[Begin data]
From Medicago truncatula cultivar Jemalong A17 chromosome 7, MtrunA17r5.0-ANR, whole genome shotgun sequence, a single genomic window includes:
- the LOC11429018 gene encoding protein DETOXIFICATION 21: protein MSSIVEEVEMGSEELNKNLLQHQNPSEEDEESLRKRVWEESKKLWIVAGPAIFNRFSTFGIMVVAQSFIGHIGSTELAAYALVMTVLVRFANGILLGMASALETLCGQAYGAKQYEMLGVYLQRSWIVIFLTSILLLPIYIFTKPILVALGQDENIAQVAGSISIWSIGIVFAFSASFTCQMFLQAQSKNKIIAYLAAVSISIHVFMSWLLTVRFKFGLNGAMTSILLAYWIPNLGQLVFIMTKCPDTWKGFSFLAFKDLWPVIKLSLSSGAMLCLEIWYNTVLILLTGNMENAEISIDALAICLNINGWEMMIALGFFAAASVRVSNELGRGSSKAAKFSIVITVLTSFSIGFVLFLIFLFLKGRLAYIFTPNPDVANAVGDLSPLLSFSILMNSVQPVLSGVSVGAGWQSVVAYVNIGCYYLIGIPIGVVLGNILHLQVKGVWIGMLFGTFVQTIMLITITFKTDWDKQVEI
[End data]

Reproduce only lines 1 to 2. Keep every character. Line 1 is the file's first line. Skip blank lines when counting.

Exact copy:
From Medicago truncatula cultivar Jemalong A17 chromosome 7, MtrunA17r5.0-ANR, whole genome shotgun sequence, a single genomic window includes:
- the LOC11429018 gene encoding protein DETOXIFICATION 21: protein MSSIVEEVEMGSEELNKNLLQHQNPSEEDEESLRKRVWEESKKLWIVAGPAIFNRFSTFGIMVVAQSFIGHIGSTELAAYALVMTVLVRFANGILLGMASALETLCGQAYGAKQYEMLGVYLQRSWIVIFLTSILLLPIYIFTKPILVALGQDENIAQVAGSISIWSIGIVFAFSASFTCQMFLQAQSKNKIIAYLAAVSISIHVFMSWLLTVRFKFGLNGAMTSILLAYWIPNLGQLVFIMTKCPDTWKGFSFLAFKDLWPVIKLSLSSGAMLCLEIWYNTVLILLTGNMENAEISIDALAICLNINGWEMMIALGFFAAASVRVSNELGRGSSKAAKFSIVITVLTSFSIGFVLFLIFLFLKGRLAYIFTPNPDVANAVGDLSPLLSFSILMNSVQPVLSGVSVGAGWQSVVAYVNIGCYYLIGIPIGVVLGNILHLQVKGVWIGMLFGTFVQTIMLITITFKTDWDKQVEI